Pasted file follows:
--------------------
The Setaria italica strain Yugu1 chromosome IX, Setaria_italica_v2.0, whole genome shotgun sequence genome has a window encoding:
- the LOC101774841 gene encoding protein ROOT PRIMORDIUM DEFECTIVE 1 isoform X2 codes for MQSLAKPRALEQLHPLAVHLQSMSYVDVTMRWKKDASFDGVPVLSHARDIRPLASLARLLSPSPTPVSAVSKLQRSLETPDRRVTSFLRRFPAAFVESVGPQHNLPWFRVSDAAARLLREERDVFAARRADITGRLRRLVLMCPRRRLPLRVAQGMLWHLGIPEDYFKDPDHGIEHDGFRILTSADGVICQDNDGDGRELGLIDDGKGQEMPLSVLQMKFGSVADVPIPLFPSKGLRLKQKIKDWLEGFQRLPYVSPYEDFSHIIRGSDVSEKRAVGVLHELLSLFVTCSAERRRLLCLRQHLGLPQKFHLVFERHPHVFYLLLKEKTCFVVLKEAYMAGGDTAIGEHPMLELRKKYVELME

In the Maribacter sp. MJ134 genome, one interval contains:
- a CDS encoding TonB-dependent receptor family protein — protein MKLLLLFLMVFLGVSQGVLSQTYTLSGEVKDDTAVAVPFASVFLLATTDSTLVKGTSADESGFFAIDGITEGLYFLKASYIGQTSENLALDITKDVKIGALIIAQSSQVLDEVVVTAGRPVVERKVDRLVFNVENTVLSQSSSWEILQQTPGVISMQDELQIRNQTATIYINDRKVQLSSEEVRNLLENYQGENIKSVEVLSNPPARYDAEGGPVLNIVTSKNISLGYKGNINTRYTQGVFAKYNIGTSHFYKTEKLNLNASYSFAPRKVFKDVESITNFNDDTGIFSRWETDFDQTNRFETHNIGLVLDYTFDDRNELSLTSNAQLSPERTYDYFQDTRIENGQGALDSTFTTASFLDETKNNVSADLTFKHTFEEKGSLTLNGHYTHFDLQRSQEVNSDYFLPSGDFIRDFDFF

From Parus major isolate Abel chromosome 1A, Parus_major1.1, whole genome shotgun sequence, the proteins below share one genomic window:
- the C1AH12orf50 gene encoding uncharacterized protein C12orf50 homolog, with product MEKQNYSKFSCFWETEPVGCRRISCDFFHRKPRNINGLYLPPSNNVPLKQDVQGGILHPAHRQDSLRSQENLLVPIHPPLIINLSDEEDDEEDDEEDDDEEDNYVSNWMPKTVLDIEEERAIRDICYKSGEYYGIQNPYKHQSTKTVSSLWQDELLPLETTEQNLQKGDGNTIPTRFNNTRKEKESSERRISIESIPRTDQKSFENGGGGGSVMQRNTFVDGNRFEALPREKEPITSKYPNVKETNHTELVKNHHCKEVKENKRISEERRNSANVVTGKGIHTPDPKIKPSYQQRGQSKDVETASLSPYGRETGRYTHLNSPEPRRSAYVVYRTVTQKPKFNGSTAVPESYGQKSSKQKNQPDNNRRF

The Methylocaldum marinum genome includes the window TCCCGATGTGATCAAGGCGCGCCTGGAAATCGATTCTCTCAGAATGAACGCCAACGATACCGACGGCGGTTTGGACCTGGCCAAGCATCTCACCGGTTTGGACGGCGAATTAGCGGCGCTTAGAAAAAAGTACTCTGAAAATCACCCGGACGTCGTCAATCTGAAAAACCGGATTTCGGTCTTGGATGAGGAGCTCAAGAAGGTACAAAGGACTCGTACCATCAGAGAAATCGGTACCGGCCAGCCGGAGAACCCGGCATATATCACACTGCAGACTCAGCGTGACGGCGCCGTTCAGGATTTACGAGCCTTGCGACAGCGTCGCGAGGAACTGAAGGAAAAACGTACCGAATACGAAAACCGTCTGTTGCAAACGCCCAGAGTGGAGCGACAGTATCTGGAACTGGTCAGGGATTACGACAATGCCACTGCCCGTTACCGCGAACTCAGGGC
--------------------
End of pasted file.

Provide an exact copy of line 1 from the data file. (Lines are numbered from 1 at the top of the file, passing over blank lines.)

The Setaria italica strain Yugu1 chromosome IX, Setaria_italica_v2.0, whole genome shotgun sequence genome has a window encoding: